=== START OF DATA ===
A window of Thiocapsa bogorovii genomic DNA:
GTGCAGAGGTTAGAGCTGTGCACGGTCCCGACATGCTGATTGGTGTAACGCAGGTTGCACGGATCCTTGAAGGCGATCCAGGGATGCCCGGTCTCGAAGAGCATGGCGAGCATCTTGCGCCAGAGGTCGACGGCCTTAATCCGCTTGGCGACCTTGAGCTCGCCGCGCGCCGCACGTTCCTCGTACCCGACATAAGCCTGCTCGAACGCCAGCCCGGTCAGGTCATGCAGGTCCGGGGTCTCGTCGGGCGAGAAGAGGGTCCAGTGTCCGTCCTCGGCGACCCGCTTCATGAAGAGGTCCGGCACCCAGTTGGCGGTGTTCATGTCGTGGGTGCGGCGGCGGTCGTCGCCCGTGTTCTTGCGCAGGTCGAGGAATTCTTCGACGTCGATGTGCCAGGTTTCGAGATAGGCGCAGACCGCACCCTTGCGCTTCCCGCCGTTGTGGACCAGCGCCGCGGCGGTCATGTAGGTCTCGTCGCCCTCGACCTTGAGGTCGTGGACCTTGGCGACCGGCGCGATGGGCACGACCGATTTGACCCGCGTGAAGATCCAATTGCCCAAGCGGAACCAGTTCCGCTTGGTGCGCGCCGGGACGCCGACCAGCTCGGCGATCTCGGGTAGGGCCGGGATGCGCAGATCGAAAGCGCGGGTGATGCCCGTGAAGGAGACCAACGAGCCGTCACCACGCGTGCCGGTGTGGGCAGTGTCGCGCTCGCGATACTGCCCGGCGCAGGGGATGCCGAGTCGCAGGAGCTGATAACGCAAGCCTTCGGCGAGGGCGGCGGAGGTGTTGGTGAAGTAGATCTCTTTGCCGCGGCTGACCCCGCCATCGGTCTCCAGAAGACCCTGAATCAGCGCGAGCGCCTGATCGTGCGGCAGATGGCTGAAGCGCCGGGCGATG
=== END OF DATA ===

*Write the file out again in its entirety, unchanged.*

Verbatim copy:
A window of Thiocapsa bogorovii genomic DNA:
GTGCAGAGGTTAGAGCTGTGCACGGTCCCGACATGCTGATTGGTGTAACGCAGGTTGCACGGATCCTTGAAGGCGATCCAGGGATGCCCGGTCTCGAAGAGCATGGCGAGCATCTTGCGCCAGAGGTCGACGGCCTTAATCCGCTTGGCGACCTTGAGCTCGCCGCGCGCCGCACGTTCCTCGTACCCGACATAAGCCTGCTCGAACGCCAGCCCGGTCAGGTCATGCAGGTCCGGGGTCTCGTCGGGCGAGAAGAGGGTCCAGTGTCCGTCCTCGGCGACCCGCTTCATGAAGAGGTCCGGCACCCAGTTGGCGGTGTTCATGTCGTGGGTGCGGCGGCGGTCGTCGCCCGTGTTCTTGCGCAGGTCGAGGAATTCTTCGACGTCGATGTGCCAGGTTTCGAGATAGGCGCAGACCGCACCCTTGCGCTTCCCGCCGTTGTGGACCAGCGCCGCGGCGGTCATGTAGGTCTCGTCGCCCTCGACCTTGAGGTCGTGGACCTTGGCGACCGGCGCGATGGGCACGACCGATTTGACCCGCGTGAAGATCCAATTGCCCAAGCGGAACCAGTTCCGCTTGGTGCGCGCCGGGACGCCGACCAGCTCGGCGATCTCGGGTAGGGCCGGGATGCGCAGATCGAAAGCGCGGGTGATGCCCGTGAAGGAGACCAACGAGCCGTCACCACGCGTGCCGGTGTGGGCAGTGTCGCGCTCGCGATACTGCCCGGCGCAGGGGATGCCGAGTCGCAGGAGCTGATAACGCAAGCCTTCGGCGAGGGCGGCGGAGGTGTTGGTGAAGTAGATCTCTTTGCCGCGGCTGACCCCGCCATCGGTCTCCAGAAGACCCTGAATCAGCGCGAGCGCCTGATCGTGCGGCAGATGGCTGAAGCGCCGGGCGATG